Yet, these reductions will artificially amplify the property value indexes in a downward direction in the autumn (the ones the newspapers mention when they talk about property value changes) because they will be based on the very low levels of property transactions that will take place in the summer (because there is always a lag). Interestingly we have seen this many times over the years because just about every spring for the last 20 years, we have often seen negative or very subdued figures in the House Price Indexes in the months of January/February. This is because of the lack of property sales on the run up to Christmas a few months before. To give this all some context, property values in Bristol are 44.6% higher than 10 years ago – and nobody was complaining about those. To give you an idea what that is in pound notes…
The average Bristol home has risen in value by £106,900 in the last 10 years
The swiftness of recovery in the autumn/winter from that point will depend on the state of the wider economy. With the measures (mentioned above) implemented by the Government, household incomes should continue to remain steady, and whilst holidays and luxuries may be shelved for a year, those Bristol people who have been locked up in their Bristol homes for weeks on end, might just consider making that move later in 2020, taking advantage of the ultra-low interest rates. This in turn ought to encourage a return to sturdier levels of house-price growth in the medium term (2021/2 onwards).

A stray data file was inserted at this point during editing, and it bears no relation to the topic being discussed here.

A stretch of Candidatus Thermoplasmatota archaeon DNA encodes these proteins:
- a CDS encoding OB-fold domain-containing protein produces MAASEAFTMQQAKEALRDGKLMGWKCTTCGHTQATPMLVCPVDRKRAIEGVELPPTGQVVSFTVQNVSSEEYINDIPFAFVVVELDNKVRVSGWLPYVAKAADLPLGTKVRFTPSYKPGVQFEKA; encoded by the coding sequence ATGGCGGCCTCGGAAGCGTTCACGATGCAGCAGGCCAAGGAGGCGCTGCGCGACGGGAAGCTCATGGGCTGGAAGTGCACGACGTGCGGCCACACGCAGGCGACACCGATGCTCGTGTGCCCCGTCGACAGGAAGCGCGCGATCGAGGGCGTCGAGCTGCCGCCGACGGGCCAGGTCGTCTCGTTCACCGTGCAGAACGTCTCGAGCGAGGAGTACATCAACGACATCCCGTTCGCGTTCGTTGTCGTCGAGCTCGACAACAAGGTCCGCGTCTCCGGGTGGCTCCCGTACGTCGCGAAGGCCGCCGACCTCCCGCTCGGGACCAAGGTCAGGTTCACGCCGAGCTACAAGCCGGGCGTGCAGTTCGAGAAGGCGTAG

The Number of People Moving Home in Bristol Will Significantly Drop in 2020
I foresee the number of people moving home (i.e. the number of household transactions) in Bristol will significantly drop in 2020. This will only really affect the pockets of Estate Agents (as they charge their fee when people move – so if less people are moving, they will earn less) and the people associated with house moving.
Even with virtual viewings and creative legal work, the number of property transactions will be considerably obstructed over the next couple of months. Interestingly, in the Chinese cities that removed the lockdown first (in the middle of March) I have read in the press the number of property transactions has already bounced back to around the half of the medium-term average after only three weeks!
This was caused by people delaying their move because of the ‘B’ word (Brexit) over the last 12/18 months, which interestingly saw a massive upsurge with the Boris Bounce in December/January and February.